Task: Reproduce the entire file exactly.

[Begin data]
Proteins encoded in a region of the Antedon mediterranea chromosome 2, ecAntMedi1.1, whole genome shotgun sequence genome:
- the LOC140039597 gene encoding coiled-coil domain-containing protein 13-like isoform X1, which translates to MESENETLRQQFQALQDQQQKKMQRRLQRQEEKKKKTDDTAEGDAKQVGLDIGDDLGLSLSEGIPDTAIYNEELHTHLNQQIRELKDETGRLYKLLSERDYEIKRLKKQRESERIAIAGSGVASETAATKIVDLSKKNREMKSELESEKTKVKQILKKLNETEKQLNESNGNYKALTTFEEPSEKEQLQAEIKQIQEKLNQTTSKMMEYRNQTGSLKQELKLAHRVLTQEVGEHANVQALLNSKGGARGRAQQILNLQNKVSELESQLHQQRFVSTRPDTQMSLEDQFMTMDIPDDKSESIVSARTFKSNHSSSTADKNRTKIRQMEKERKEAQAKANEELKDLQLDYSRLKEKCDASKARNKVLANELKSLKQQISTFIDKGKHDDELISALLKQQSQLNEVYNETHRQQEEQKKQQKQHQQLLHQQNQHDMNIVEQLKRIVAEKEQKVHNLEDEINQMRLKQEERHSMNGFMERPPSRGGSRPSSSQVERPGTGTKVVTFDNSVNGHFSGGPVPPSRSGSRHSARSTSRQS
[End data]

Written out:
Proteins encoded in a region of the Antedon mediterranea chromosome 2, ecAntMedi1.1, whole genome shotgun sequence genome:
- the LOC140039597 gene encoding coiled-coil domain-containing protein 13-like isoform X1, which translates to MESENETLRQQFQALQDQQQKKMQRRLQRQEEKKKKTDDTAEGDAKQVGLDIGDDLGLSLSEGIPDTAIYNEELHTHLNQQIRELKDETGRLYKLLSERDYEIKRLKKQRESERIAIAGSGVASETAATKIVDLSKKNREMKSELESEKTKVKQILKKLNETEKQLNESNGNYKALTTFEEPSEKEQLQAEIKQIQEKLNQTTSKMMEYRNQTGSLKQELKLAHRVLTQEVGEHANVQALLNSKGGARGRAQQILNLQNKVSELESQLHQQRFVSTRPDTQMSLEDQFMTMDIPDDKSESIVSARTFKSNHSSSTADKNRTKIRQMEKERKEAQAKANEELKDLQLDYSRLKEKCDASKARNKVLANELKSLKQQISTFIDKGKHDDELISALLKQQSQLNEVYNETHRQQEEQKKQQKQHQQLLHQQNQHDMNIVEQLKRIVAEKEQKVHNLEDEINQMRLKQEERHSMNGFMERPPSRGGSRPSSSQVERPGTGTKVVTFDNSVNGHFSGGPVPPSRSGSRHSARSTSRQS